One of the UK’s leading graphic designers has called on higher education institutions teaching creative skills to “have the guts to turn inside-out the way we teach”, to “get industry involved and investing directly in education” and to use the current fees regime as “an opportunity to modernise our educational system”.
Neville Brody, a dean at the Royal College of Art and current president of D&AD, which represents the design and advertising communities, made the comments at A Future for Creative Education? on 21 May, a discussion in London organised by the design charity.
Introducing the event, Guardian columnist Jonathan Freedland asked: “Is creative education becoming increasingly the preserve of the rich? Are creative courses feeling the squeeze, not only financially but in terms of lack of respect?”
One member of the panel, the film producer and educator Lord Puttnam, warned that creative education at every level needed to draw on the latest technologies if it was to develop the essential skills that the country needed so urgently.
“The military only abandoned the cavalry and adopted the machine gun,” he reminded the audience, “when they started being destroyed on the battlefield.”
A recent visit to the University of Pennsylvania, with its multibillion- dollar endowment, had also made Lord Puttnam realise that “they can bring in any student they want whenever they want. That’s our competition.”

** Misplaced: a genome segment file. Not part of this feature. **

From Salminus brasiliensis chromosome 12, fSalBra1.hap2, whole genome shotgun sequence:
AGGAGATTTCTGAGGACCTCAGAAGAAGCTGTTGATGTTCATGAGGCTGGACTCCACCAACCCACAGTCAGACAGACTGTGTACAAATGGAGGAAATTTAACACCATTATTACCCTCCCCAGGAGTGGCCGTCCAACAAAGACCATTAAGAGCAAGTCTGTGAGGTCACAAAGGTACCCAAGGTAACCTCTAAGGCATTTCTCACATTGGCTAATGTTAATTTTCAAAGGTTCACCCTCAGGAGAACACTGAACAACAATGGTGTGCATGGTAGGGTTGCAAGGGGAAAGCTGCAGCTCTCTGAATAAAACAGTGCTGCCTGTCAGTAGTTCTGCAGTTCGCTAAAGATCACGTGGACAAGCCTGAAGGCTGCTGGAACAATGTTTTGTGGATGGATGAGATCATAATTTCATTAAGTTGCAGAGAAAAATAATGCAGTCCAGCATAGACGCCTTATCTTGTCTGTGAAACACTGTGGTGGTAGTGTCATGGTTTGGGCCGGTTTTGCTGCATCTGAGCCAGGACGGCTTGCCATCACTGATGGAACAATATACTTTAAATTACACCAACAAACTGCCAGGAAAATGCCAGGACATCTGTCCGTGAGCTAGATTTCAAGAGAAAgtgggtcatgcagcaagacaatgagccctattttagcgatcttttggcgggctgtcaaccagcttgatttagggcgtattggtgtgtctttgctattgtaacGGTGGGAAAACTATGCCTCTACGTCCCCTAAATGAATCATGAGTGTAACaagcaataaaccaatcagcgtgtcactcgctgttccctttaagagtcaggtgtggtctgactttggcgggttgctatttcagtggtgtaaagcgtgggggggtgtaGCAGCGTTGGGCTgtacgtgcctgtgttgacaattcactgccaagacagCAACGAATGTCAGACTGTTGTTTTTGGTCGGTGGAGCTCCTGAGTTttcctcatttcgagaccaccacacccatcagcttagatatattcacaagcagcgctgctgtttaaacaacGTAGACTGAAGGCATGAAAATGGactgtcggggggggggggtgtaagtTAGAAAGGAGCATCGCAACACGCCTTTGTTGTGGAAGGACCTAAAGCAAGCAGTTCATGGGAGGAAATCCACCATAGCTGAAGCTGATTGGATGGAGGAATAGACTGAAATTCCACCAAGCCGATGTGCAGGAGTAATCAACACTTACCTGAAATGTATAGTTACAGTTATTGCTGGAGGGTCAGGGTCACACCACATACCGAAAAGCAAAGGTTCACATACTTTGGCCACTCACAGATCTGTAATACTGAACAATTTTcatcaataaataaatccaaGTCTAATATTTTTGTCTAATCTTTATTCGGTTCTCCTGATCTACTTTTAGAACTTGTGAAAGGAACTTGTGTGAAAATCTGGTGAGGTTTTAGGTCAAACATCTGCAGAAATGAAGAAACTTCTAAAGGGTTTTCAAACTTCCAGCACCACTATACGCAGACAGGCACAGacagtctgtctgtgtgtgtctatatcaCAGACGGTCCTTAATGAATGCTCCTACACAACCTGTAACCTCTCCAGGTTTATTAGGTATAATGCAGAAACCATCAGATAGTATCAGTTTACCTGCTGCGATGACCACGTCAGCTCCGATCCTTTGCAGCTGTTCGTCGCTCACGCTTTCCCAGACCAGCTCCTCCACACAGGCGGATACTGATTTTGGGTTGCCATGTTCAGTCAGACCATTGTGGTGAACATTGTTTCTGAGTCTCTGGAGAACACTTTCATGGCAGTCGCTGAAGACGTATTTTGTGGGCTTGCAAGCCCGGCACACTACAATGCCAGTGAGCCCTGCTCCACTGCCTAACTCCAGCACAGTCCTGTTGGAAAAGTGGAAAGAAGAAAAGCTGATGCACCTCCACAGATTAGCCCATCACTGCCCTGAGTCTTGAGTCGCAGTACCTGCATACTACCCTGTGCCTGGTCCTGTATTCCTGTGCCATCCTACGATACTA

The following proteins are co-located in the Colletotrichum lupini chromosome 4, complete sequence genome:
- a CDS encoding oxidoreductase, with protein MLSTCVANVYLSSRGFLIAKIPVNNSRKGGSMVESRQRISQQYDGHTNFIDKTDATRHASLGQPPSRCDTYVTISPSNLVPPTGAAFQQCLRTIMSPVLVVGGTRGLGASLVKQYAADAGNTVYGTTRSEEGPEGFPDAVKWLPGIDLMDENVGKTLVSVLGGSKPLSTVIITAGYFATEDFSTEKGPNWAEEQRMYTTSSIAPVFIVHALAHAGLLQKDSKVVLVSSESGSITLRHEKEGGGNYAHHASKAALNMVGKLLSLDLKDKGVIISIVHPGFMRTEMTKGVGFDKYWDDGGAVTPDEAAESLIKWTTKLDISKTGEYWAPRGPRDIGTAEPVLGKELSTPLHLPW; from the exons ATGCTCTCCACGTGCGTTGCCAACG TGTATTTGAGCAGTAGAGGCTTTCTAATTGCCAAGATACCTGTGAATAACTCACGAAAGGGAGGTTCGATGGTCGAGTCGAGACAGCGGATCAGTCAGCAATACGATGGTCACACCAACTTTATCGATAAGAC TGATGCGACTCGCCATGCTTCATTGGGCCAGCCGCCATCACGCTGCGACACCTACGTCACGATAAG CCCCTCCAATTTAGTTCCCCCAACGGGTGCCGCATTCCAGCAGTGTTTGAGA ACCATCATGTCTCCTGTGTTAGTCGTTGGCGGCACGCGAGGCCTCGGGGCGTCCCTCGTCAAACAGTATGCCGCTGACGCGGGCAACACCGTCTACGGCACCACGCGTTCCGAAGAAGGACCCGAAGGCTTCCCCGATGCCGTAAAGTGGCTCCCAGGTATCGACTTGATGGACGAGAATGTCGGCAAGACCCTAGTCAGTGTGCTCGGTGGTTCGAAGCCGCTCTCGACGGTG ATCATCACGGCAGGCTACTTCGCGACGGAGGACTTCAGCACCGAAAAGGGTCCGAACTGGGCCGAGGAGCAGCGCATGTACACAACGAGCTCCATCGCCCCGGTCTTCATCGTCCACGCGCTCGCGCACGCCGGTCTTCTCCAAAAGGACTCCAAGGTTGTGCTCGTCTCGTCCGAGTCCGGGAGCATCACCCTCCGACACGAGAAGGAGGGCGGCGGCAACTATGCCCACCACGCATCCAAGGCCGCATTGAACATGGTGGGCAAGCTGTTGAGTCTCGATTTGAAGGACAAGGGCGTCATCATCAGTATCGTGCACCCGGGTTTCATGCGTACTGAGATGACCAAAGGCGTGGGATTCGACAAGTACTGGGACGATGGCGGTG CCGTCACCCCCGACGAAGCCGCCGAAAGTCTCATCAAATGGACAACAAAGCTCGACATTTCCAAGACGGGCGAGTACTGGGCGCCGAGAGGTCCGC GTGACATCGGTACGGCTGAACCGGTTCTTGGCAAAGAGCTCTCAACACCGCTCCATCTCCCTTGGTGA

Dave Birss, founder of Additive, a company set up to provide on-going training for those working in the creative industries, noted that: “As a creative person, I want to be doing things no one has ever done before. I want to be pissing in the virgin snow. Advertising courses in universities are not providing the training that people need for positions in industry.”
Mr Brody, who became dean of the School of Communication at the RCA in 2011, told Times Higher Education before the event that he had accepted his role - his first within education - only weeks before the coalition came to power.
The introduction of a new tuition fees regime meant he “had to learn on the job, change-managing from something I didn’t understand to something I don’t know, and then take people with me”.
Mr Brody, who continues to run his own studios in London, Paris and Berlin, said he supported greater engagement between higher education and industry, telling companies that “if you want to guarantee the quality of graduate supply, you need to be involved in making that supply - which is the American model”.
He added, however, that “we need to manage that in a British way, setting clear criteria about what control industry has”.